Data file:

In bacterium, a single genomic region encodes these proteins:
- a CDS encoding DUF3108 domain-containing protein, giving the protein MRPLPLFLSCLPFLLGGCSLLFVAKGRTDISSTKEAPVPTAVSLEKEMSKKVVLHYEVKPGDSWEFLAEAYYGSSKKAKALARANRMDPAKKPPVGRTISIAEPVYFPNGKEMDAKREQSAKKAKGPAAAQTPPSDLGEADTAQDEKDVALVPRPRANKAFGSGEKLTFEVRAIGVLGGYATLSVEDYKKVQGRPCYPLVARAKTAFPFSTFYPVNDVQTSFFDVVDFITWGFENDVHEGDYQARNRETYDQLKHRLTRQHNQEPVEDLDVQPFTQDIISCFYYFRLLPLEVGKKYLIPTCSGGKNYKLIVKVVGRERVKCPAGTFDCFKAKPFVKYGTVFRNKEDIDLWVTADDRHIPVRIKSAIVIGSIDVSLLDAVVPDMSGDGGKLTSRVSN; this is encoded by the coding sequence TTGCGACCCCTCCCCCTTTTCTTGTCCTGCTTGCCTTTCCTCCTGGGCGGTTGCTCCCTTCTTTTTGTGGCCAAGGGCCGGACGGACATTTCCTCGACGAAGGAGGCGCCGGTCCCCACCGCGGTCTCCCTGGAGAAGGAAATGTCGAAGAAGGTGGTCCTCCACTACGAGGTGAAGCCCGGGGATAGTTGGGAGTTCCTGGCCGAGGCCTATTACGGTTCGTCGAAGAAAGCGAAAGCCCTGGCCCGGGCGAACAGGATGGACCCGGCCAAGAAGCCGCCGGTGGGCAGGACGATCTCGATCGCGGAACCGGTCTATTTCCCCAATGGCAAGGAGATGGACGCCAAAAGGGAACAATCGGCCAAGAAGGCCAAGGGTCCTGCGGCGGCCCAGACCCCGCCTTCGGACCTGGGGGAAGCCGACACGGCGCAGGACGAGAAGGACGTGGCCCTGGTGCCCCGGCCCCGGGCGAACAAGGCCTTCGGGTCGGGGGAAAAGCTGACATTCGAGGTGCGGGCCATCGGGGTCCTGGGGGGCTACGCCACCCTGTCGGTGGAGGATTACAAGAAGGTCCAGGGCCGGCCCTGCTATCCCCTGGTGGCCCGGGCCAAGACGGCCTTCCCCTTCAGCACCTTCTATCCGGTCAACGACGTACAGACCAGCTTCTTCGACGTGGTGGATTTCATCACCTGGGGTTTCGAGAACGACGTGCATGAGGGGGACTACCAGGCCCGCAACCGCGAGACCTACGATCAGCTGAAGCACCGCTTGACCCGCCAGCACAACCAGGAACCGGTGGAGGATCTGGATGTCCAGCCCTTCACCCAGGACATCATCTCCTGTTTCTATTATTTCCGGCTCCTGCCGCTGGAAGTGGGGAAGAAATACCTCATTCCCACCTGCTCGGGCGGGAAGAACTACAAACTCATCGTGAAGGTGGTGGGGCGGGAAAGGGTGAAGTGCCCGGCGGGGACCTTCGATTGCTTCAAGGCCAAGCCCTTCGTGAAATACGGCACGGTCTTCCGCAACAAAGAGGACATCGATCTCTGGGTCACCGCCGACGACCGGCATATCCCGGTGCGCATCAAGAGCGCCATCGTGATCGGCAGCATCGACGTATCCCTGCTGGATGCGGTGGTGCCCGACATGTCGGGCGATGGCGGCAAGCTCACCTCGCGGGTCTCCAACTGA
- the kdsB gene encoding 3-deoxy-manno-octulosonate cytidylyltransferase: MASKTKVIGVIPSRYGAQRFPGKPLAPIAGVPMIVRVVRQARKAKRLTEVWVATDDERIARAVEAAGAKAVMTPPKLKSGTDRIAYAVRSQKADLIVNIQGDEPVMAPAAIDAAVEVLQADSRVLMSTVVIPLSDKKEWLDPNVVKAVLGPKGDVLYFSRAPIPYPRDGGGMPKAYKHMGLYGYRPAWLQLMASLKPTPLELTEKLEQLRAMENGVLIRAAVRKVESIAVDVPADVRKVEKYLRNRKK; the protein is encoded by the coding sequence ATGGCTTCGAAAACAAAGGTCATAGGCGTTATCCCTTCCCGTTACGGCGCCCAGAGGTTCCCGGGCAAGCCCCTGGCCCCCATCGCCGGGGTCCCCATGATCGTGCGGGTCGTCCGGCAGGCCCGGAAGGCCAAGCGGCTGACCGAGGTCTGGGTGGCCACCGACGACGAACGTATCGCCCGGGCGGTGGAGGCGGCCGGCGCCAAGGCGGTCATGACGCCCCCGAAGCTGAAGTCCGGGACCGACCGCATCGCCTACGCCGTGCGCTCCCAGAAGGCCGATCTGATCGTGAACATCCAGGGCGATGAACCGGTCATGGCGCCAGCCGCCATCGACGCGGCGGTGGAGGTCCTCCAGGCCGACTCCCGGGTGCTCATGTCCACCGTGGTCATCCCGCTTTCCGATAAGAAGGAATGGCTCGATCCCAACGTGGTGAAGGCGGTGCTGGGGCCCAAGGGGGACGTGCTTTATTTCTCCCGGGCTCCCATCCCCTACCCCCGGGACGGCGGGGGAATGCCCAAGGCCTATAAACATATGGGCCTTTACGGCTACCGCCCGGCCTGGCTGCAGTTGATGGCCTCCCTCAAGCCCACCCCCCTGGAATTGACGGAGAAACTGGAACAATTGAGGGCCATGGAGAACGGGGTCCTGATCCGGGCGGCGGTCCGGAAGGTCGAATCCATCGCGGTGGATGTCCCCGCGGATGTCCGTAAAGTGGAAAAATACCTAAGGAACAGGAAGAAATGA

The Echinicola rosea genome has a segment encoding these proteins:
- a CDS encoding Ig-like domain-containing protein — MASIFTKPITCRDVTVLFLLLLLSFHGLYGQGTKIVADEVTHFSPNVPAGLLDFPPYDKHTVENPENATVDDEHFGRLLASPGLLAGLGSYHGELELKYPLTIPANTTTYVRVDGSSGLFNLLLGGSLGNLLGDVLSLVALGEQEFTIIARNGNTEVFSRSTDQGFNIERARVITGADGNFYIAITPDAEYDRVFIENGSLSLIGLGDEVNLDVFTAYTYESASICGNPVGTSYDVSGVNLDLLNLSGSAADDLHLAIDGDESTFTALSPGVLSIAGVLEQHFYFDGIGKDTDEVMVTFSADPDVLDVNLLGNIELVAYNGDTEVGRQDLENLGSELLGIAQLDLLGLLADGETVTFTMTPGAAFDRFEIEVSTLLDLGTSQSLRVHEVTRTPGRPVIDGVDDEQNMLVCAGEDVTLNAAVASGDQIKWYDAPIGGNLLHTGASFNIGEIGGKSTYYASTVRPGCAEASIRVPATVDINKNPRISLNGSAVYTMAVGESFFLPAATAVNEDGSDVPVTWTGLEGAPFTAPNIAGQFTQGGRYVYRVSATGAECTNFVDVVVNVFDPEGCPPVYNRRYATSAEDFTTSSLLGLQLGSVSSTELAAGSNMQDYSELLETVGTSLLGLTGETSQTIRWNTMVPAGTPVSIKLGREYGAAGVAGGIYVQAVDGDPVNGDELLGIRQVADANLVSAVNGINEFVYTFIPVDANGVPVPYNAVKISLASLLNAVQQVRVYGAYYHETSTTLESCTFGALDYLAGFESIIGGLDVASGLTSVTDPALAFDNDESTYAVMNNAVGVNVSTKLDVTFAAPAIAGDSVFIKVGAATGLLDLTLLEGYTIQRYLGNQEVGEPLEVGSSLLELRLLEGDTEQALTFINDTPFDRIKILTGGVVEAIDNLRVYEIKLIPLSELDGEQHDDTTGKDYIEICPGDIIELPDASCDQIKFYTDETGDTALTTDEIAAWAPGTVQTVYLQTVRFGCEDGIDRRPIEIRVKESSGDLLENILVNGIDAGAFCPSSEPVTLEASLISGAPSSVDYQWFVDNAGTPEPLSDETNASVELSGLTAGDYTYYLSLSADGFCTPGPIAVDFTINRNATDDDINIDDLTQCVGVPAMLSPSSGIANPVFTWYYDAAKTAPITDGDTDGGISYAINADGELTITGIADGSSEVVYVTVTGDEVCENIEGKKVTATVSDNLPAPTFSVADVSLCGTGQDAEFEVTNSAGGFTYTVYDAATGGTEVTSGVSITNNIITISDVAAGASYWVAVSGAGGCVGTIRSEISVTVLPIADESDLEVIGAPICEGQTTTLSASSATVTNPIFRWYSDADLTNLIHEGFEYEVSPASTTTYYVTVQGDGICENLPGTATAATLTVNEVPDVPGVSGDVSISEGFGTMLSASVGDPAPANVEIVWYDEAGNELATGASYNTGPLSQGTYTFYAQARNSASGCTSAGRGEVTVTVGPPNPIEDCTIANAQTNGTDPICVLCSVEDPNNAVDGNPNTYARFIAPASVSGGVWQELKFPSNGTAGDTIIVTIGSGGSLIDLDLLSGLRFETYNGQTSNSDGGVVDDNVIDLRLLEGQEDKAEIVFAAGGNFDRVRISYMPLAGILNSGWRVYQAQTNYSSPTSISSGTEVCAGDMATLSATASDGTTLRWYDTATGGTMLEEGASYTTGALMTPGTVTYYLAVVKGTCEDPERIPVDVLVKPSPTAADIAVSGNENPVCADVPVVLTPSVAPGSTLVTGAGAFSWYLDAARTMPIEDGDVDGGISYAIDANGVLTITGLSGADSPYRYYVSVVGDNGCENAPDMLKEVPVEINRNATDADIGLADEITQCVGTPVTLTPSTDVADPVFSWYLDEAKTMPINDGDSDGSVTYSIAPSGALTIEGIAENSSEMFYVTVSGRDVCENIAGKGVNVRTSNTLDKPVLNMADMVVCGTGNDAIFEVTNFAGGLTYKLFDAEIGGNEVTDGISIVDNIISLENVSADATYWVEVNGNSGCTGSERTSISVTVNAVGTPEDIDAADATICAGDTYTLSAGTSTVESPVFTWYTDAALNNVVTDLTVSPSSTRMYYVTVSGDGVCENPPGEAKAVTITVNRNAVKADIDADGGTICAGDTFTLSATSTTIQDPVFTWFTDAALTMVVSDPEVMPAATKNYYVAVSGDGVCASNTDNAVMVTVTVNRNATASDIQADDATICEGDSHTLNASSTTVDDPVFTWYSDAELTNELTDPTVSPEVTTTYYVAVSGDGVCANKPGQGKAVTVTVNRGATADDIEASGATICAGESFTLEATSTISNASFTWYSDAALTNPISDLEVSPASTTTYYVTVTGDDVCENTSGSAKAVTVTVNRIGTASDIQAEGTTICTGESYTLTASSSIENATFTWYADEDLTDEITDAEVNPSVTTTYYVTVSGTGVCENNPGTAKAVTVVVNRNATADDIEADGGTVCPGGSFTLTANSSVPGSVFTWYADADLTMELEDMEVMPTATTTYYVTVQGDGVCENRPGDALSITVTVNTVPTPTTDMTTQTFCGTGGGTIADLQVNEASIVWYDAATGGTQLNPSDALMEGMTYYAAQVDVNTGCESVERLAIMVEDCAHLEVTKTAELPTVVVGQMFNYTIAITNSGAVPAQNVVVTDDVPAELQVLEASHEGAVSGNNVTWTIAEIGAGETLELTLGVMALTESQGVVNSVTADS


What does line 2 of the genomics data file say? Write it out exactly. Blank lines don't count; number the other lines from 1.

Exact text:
- a CDS encoding DUF3108 domain-containing protein, giving the protein MRPLPLFLSCLPFLLGGCSLLFVAKGRTDISSTKEAPVPTAVSLEKEMSKKVVLHYEVKPGDSWEFLAEAYYGSSKKAKALARANRMDPAKKPPVGRTISIAEPVYFPNGKEMDAKREQSAKKAKGPAAAQTPPSDLGEADTAQDEKDVALVPRPRANKAFGSGEKLTFEVRAIGVLGGYATLSVEDYKKVQGRPCYPLVARAKTAFPFSTFYPVNDVQTSFFDVVDFITWGFENDVHEGDYQARNRETYDQLKHRLTRQHNQEPVEDLDVQPFTQDIISCFYYFRLLPLEVGKKYLIPTCSGGKNYKLIVKVVGRERVKCPAGTFDCFKAKPFVKYGTVFRNKEDIDLWVTADDRHIPVRIKSAIVIGSIDVSLLDAVVPDMSGDGGKLTSRVSN; this is encoded by the coding sequence TTGCGACCCCTCCCCCTTTTCTTGTCCTGCTTGCCTTTCCTCCTGGGCGGTTGCTCCCTTCTTTTTGTGGCCAAGGGCCGGACGGACATTTCCTCGACGAAGGAGGCGCCGGTCCCCACCGCGGTCTCCCTGGAGAAGGAAATGTCGAAGAAGGTGGTCCTCCACTACGAGGTGAAGCCCGGGGATAGTTGGGAGTTCCTGGCCGAGGCCTATTACGGTTCGTCGAAGAAAGCGAAAGCCCTGGCCCGGGCGAACAGGATGGACCCGGCCAAGAAGCCGCCGGTGGGCAGGACGATCTCGATCGCGGAACCGGTCTATTTCCCCAATGGCAAGGAGATGGACGCCAAAAGGGAACAATCGGCCAAGAAGGCCAAGGGTCCTGCGGCGGCCCAGACCCCGCCTTCGGACCTGGGGGAAGCCGACACGGCGCAGGACGAGAAGGACGTGGCCCTGGTGCCCCGGCCCCGGGCGAACAAGGCCTTCGGGTCGGGGGAAAAGCTGACATTCGAGGTGCGGGCCATCGGGGTCCTGGGGGGCTACGCCACCCTGTCGGTGGAGGATTACAAGAAGGTCCAGGGCCGGCCCTGCTATCCCCTGGTGGCCCGGGCCAAGACGGCCTTCCCCTTCAGCACCTTCTATCCGGTCAACGACGTACAGACCAGCTTCTTCGACGTGGTGGATTTCATCACCTGGGGTTTCGAGAACGACGTGCATGAGGGGGACTACCAGGCCCGCAACCGCGAGACCTACGATCAGCTGAAGCACCGCTTGACCCGCCAGCACAACCAGGAACCGGTGGAGGATCTGGATGTCCAGCCCTTCACCCAGGACATCATCTCCTGTTTCTATTATTTCCGGCTCCTGCCGCTGGAAGTGGGGAAGAAATACCTCATTCCCACCTGCTCGGGCGGGAAGAACTACAAACTCATCGTGAAGGTGGTGGGGCGGGAAAGGGTGAAGTGCCCGGCGGGGACCTTCGATTGCTTCAAGGCCAAGCCCTTCGTGAAATACGGCACGGTCTTCCGCAACAAAGAGGACATCGATCTCTGGGTCACCGCCGACGACCGGCATATCCCGGTGCGCATCAAGAGCGCCATCGTGATCGGCAGCATCGACGTATCCCTGCTGGATGCGGTGGTGCCCGACATGTCGGGCGATGGCGGCAAGCTCACCTCGCGGGTCTCCAACTGA